Nokia Oyj plans to install Linux software on just one new smartphone next year, a source told Reuters on Monday, dampening prospects of a quick makeover of the Finnish group's struggling product line-up.
But a spokesman said the world's biggest handset maker had no plans to sell its manufacturing plants, clarifying earlier comments by an executive in the run-up to the firm's strategy update on Wednesday.
Nokia marketing head Anssi Vanjoki told German magazine Wirtschaftswoche the firm, which is battling falling handset prices and increased competition in smartphones, did not rule out an eventual sale of its core handset manufacturing business.
The Linux Maemo operating system is seen as key for Nokia in its rivalry with Apple Inc's iPhone, and many analysts and industry players have been expecting the firm to roll out numerous Linux models already next year.
Nokia started to sell its first Linux phone, the top-of-the-range N900 model, this month.
The plan for one Linux phone also dampens rumors the firm would replace the Symbian operating system in its line-up.
'FULLY COMMITTED' TO SYMBIAN
We remain firmly committed to Symbian as our smartphone platform of choice, said another Nokia spokesman, adding the company does not comment on future product plans.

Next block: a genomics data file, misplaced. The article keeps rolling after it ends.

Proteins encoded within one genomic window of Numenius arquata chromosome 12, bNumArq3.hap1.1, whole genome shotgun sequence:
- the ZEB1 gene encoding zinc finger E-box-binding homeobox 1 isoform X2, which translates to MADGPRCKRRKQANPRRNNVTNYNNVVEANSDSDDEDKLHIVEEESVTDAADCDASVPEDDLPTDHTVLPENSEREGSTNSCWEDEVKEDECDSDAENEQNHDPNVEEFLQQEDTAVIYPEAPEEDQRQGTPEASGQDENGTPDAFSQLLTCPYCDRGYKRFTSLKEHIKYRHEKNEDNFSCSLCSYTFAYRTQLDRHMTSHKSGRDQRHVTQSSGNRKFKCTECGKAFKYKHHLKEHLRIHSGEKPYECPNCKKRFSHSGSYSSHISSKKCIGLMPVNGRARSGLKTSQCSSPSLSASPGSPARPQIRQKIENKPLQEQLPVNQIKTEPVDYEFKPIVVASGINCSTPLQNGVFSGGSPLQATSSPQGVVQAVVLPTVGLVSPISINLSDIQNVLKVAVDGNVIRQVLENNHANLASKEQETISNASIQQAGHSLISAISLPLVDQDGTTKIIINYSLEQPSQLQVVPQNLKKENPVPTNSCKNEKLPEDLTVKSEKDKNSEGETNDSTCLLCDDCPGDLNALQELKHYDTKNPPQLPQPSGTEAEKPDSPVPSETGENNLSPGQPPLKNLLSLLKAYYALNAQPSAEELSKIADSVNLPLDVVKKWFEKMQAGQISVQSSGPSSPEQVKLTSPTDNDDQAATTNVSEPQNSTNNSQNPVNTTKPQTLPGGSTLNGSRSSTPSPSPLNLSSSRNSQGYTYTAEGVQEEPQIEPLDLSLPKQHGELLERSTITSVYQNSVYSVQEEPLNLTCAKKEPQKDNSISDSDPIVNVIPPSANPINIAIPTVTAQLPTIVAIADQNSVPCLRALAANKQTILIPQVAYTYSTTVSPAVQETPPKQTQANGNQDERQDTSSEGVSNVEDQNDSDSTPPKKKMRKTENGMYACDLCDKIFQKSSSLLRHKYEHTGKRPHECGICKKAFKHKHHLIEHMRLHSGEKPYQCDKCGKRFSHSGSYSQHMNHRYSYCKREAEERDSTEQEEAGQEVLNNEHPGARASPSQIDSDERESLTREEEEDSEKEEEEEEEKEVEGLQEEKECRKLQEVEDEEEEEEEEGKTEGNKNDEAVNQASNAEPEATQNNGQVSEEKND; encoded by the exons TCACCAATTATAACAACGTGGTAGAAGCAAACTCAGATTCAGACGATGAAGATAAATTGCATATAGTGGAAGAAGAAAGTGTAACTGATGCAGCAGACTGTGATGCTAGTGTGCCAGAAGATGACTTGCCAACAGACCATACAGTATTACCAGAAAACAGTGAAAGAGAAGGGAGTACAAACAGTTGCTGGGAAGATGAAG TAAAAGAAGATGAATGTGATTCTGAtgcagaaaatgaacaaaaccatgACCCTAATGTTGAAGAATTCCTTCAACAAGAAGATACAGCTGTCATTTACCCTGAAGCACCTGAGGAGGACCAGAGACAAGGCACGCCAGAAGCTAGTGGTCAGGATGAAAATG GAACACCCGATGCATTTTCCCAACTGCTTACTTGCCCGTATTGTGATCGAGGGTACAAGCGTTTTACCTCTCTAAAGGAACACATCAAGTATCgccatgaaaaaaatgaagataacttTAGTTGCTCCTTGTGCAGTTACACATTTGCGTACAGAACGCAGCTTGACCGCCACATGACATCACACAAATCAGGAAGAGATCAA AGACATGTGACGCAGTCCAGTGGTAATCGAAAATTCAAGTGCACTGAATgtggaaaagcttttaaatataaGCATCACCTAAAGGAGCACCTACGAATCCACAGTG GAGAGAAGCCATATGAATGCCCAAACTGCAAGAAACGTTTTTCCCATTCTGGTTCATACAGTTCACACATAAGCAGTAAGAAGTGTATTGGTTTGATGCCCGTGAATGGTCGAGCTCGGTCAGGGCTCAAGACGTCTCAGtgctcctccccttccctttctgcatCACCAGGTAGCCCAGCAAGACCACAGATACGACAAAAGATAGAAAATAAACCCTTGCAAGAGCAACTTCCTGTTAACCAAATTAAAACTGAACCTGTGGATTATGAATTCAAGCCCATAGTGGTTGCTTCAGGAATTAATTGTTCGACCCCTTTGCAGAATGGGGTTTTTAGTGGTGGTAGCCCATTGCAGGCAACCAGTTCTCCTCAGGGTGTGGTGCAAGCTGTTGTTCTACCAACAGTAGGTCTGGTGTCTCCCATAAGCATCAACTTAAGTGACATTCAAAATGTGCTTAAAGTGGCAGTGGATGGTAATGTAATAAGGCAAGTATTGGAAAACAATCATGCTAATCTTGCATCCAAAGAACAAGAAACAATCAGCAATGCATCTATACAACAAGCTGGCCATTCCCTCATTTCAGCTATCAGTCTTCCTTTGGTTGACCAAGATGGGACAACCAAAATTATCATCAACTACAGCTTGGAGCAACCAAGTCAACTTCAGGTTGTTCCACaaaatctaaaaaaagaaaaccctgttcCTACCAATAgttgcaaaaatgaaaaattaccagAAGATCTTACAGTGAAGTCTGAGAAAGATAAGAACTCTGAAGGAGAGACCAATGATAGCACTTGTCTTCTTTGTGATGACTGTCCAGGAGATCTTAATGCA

Nokia will hold its capital markets day on Wednesday, an event at which the firm traditionally has outlined or updated its strategy for the coming 1-2 years.
Nokia's closest rival Samsung Electronics gave an upbeat forecast for 2009 mobile phone sales on Monday due to sharp growth in touchscreen models, but analysts warned surging volumes may not guarantee higher margins.
Commenting on the future of Nokia's plants, the first spokesman said the logistics and manufacturing network offered a very important competitive advantage for us, and (is) a core part of our business. We have no plans to change our business model.
Following the Wirtschaftswoche report, the Chinese-language, Taipei-based Economic Daily on Monday cited unidentified institutional investors as saying Hon Hai, Taiwan's biggest electronics parts maker, would be the most likely candidate for Nokia's handset plants.
The Finnish firm has started to invest more in Internet services in recent years, seeking to counter falling handset prices and increased competition in smartphones from the likes of Apple and Blackberry-maker RIM.
Nokia's shares were 0.5 percent lower at 8.83 euros at 1107 GMT (6:07 a.m. EST), outperforming a 1 percent weaker Dow Jones Stoxx Technology Index.
(Additional reporting by Brett Young in Helsinki and Kelvin Soh in Taipei; editing by John Stonestreet)